Stage magic in the Yiddish theatre

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Postby Guest » 12/20/03 02:40 PM

Does anyone know if stage magic was practiced in the Yiddish theatres, and if so, were there any magicians that particularly stood out? I'm not asking about Jewish magicians, but about magic practiced in the Yiddish theatres, such as the ones on Second Avenue in NYC.

Thank you for any information you can give me.

Postby Larry Horowitz » 12/21/03 05:24 PM

My father is 90. He went to the Second ave theater often. He does not recall any magicians.
Larry Horowitz
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Postby Guest » 05/26/05 11:20 PM

Hmm, never heard of any, and I'm a member of the Yiddish Artists and Friends Actors' Club here in New York. Perhaps prestidigitators were cowed by the "No dogs or magicians" sign posted prominently at the door...

Joseph Buloff (best known as the original Ali Hakim, the Persian Peddler in "Oklahoma") was using a few small effects to liven up his production of _Yoshke Muzikant: Der Zinger fun zayn troyer_ (The Singer of His Sorrows) when Morris Schwartz brought him over to replace Paul Muni in 1926. And Susan Burstyn, daughter of Peysakhke Burstyn and Lillian Lux, used to do some vent work in Yiddish.

Still, not quite what you're looking for. Nonetheless, there must have been, if not on Second Avenue, perhaps in the old country: I. L. Peretz wrote the story _Der Kuntsnmakher_ (The Magician), in which Elijah appears in town as a traveling Yiddish speaking magician; there is also Isaac Bashevis Singer's novel _Der Kuntsnmakher fun Lublin_ (The Magician of Lublin) about a magician who is most definitely not a saint.

I'll ask around, but you might also try signing up for the Yiddish theater and vaudeville listserve on, information at:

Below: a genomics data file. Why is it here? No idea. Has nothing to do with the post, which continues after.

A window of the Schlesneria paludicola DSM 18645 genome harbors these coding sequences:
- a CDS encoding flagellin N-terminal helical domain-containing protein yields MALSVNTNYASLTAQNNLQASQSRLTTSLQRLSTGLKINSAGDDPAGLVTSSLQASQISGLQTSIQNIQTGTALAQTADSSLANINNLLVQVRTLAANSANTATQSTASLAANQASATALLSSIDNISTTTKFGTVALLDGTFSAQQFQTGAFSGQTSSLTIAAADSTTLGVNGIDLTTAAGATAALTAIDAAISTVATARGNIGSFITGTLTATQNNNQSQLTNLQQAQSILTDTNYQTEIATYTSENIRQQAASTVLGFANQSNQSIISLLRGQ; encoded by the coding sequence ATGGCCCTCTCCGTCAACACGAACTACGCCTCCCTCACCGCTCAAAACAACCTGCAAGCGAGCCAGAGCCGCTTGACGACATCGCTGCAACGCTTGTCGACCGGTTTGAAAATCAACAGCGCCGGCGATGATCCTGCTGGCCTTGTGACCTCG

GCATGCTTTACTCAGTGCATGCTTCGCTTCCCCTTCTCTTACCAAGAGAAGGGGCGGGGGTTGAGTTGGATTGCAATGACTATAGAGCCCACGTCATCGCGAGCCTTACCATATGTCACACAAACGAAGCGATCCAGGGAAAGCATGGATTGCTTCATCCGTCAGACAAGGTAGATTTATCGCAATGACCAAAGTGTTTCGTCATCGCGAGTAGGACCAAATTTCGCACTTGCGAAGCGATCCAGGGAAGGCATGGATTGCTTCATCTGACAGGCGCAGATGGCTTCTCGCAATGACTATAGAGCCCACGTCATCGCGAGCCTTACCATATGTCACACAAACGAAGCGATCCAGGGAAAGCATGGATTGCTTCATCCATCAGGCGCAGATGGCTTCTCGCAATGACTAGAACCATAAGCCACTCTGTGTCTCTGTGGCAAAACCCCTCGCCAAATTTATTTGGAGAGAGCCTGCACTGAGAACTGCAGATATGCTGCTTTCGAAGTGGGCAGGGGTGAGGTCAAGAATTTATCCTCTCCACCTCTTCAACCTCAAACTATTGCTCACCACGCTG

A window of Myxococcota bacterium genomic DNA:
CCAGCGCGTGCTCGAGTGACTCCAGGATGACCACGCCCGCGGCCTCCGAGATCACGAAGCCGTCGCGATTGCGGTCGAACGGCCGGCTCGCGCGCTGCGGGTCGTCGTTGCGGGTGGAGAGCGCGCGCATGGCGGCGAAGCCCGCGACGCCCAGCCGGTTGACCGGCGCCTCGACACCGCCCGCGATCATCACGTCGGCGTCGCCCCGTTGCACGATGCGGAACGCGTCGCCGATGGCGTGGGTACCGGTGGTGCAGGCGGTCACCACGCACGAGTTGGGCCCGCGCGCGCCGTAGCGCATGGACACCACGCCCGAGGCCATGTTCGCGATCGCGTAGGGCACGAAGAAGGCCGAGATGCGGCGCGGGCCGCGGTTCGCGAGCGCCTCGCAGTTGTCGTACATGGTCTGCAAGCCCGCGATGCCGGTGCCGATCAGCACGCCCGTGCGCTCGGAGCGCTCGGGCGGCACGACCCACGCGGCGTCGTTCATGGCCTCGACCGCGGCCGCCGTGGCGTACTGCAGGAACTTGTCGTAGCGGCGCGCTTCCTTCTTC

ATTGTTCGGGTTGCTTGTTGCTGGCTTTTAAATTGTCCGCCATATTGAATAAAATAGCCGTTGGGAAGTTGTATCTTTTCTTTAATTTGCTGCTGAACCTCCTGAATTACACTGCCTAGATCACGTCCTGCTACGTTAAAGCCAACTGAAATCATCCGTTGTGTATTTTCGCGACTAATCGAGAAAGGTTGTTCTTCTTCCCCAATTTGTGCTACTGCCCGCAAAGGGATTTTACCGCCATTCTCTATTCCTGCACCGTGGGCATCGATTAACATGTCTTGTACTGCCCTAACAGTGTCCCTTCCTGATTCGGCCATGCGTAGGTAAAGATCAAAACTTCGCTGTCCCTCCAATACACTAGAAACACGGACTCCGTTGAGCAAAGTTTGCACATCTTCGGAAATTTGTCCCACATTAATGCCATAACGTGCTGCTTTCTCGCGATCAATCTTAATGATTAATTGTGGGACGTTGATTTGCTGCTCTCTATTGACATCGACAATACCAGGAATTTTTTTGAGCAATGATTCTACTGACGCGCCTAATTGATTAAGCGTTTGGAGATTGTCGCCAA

Postby Guest » 06/26/05 07:48 PM

I've spoken to David Rogow, formerly of the YIVO, and a member of the Hebrew Actors Union. He recalls an appearance at the Vilner Real-gimnazye (Yiddish high school in Vilna, Lithuania -- then Poland) during his childhood in the 1920's-30's by a performer named Messing.

The performance (in Yiddish) consisted of a seance and a hypnotism routine. Rogow doesn't recall any specific effects, doesn't even remember if the seance took place in the dark, used a cabinet, or what, but there you have one reference anyway.

Others have vague recollections of street performers at fairs working in the mother tongue, but nothing very specific. I'll see what else I can learn.

Postby Guest » 06/28/05 08:36 AM

Peretz also wrote "The Golem" which is great for bizzare performers. In fact, Peretz had a very dark, almost bleak descriptive that can be used for "dark" story telling. (My elementary school was named after him in fact). My favourite is still Sholom Alechim because it reminds me how my zaideh used to tell us stories.

PSIncerely Yours,
Paul Alberstat
AB Stagecraft
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